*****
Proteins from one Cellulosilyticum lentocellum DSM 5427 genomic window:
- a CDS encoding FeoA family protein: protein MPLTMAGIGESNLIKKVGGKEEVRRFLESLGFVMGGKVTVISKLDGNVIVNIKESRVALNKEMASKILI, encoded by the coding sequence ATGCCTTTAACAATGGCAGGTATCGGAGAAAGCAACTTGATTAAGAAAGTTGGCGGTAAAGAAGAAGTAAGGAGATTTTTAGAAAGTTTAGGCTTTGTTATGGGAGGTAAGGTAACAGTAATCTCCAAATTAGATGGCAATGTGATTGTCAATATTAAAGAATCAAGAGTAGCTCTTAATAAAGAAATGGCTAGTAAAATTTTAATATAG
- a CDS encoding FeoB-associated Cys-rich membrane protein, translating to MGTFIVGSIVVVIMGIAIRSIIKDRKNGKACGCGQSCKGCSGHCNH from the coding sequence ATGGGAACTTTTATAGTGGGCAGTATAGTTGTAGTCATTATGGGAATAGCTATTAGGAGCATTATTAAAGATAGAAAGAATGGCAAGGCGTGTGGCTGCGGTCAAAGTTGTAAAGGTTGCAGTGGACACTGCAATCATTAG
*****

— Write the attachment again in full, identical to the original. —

Proteins from one Cellulosilyticum lentocellum DSM 5427 genomic window:
- a CDS encoding FeoA family protein: protein MPLTMAGIGESNLIKKVGGKEEVRRFLESLGFVMGGKVTVISKLDGNVIVNIKESRVALNKEMASKILI, encoded by the coding sequence ATGCCTTTAACAATGGCAGGTATCGGAGAAAGCAACTTGATTAAGAAAGTTGGCGGTAAAGAAGAAGTAAGGAGATTTTTAGAAAGTTTAGGCTTTGTTATGGGAGGTAAGGTAACAGTAATCTCCAAATTAGATGGCAATGTGATTGTCAATATTAAAGAATCAAGAGTAGCTCTTAATAAAGAAATGGCTAGTAAAATTTTAATATAG
- a CDS encoding FeoB-associated Cys-rich membrane protein, translating to MGTFIVGSIVVVIMGIAIRSIIKDRKNGKACGCGQSCKGCSGHCNH from the coding sequence ATGGGAACTTTTATAGTGGGCAGTATAGTTGTAGTCATTATGGGAATAGCTATTAGGAGCATTATTAAAGATAGAAAGAATGGCAAGGCGTGTGGCTGCGGTCAAAGTTGTAAAGGTTGCAGTGGACACTGCAATCATTAG